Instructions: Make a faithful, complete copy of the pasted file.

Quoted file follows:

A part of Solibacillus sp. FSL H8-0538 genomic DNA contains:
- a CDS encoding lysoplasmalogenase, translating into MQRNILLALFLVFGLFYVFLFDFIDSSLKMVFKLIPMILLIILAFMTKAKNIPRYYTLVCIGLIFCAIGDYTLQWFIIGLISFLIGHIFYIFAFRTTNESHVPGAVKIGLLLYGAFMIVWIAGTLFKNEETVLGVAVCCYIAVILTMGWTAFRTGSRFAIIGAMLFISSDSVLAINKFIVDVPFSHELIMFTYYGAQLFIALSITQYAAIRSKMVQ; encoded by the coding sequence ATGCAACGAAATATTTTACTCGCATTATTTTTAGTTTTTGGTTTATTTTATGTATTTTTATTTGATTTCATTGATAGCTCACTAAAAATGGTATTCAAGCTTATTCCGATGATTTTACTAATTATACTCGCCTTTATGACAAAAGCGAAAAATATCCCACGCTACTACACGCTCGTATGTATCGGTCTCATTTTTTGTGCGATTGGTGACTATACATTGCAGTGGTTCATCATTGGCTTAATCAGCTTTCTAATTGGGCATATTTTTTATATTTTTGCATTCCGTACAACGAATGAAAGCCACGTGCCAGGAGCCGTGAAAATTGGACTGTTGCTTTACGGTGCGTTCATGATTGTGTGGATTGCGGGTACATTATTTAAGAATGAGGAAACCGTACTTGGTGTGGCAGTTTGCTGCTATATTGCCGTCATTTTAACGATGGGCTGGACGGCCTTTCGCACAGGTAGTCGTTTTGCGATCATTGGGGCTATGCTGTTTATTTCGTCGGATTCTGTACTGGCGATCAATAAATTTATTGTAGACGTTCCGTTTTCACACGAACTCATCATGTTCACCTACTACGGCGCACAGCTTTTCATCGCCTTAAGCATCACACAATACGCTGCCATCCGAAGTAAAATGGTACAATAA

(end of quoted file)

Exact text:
A part of Solibacillus sp. FSL H8-0538 genomic DNA contains:
- a CDS encoding lysoplasmalogenase, translating into MQRNILLALFLVFGLFYVFLFDFIDSSLKMVFKLIPMILLIILAFMTKAKNIPRYYTLVCIGLIFCAIGDYTLQWFIIGLISFLIGHIFYIFAFRTTNESHVPGAVKIGLLLYGAFMIVWIAGTLFKNEETVLGVAVCCYIAVILTMGWTAFRTGSRFAIIGAMLFISSDSVLAINKFIVDVPFSHELIMFTYYGAQLFIALSITQYAAIRSKMVQ; encoded by the coding sequence ATGCAACGAAATATTTTACTCGCATTATTTTTAGTTTTTGGTTTATTTTATGTATTTTTATTTGATTTCATTGATAGCTCACTAAAAATGGTATTCAAGCTTATTCCGATGATTTTACTAATTATACTCGCCTTTATGACAAAAGCGAAAAATATCCCACGCTACTACACGCTCGTATGTATCGGTCTCATTTTTTGTGCGATTGGTGACTATACATTGCAGTGGTTCATCATTGGCTTAATCAGCTTTCTAATTGGGCATATTTTTTATATTTTTGCATTCCGTACAACGAATGAAAGCCACGTGCCAGGAGCCGTGAAAATTGGACTGTTGCTTTACGGTGCGTTCATGATTGTGTGGATTGCGGGTACATTATTTAAGAATGAGGAAACCGTACTTGGTGTGGCAGTTTGCTGCTATATTGCCGTCATTTTAACGATGGGCTGGACGGCCTTTCGCACAGGTAGTCGTTTTGCGATCATTGGGGCTATGCTGTTTATTTCGTCGGATTCTGTACTGGCGATCAATAAATTTATTGTAGACGTTCCGTTTTCACACGAACTCATCATGTTCACCTACTACGGCGCACAGCTTTTCATCGCCTTAAGCATCACACAATACGCTGCCATCCGAAGTAAAATGGTACAATAA